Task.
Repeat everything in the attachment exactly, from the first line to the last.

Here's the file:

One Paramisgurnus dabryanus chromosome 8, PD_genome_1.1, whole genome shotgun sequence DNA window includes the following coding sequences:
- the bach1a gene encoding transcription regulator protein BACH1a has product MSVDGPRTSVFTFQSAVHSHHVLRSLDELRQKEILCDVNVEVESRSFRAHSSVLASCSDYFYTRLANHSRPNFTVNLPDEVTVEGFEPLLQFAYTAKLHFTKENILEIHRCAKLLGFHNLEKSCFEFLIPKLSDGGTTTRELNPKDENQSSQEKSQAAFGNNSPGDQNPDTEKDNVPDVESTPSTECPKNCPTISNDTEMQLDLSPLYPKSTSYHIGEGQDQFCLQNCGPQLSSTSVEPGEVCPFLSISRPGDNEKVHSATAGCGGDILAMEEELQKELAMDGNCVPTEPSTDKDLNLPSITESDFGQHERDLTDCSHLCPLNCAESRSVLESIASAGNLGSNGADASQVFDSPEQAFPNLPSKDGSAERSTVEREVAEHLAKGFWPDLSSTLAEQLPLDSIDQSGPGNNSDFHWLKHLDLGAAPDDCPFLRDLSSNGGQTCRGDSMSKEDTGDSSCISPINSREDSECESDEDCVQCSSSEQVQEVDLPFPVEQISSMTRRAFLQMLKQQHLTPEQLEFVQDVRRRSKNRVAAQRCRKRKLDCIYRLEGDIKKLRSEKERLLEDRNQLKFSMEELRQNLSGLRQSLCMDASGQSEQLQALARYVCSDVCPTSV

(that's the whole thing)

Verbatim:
One Paramisgurnus dabryanus chromosome 8, PD_genome_1.1, whole genome shotgun sequence DNA window includes the following coding sequences:
- the bach1a gene encoding transcription regulator protein BACH1a has product MSVDGPRTSVFTFQSAVHSHHVLRSLDELRQKEILCDVNVEVESRSFRAHSSVLASCSDYFYTRLANHSRPNFTVNLPDEVTVEGFEPLLQFAYTAKLHFTKENILEIHRCAKLLGFHNLEKSCFEFLIPKLSDGGTTTRELNPKDENQSSQEKSQAAFGNNSPGDQNPDTEKDNVPDVESTPSTECPKNCPTISNDTEMQLDLSPLYPKSTSYHIGEGQDQFCLQNCGPQLSSTSVEPGEVCPFLSISRPGDNEKVHSATAGCGGDILAMEEELQKELAMDGNCVPTEPSTDKDLNLPSITESDFGQHERDLTDCSHLCPLNCAESRSVLESIASAGNLGSNGADASQVFDSPEQAFPNLPSKDGSAERSTVEREVAEHLAKGFWPDLSSTLAEQLPLDSIDQSGPGNNSDFHWLKHLDLGAAPDDCPFLRDLSSNGGQTCRGDSMSKEDTGDSSCISPINSREDSECESDEDCVQCSSSEQVQEVDLPFPVEQISSMTRRAFLQMLKQQHLTPEQLEFVQDVRRRSKNRVAAQRCRKRKLDCIYRLEGDIKKLRSEKERLLEDRNQLKFSMEELRQNLSGLRQSLCMDASGQSEQLQALARYVCSDVCPTSV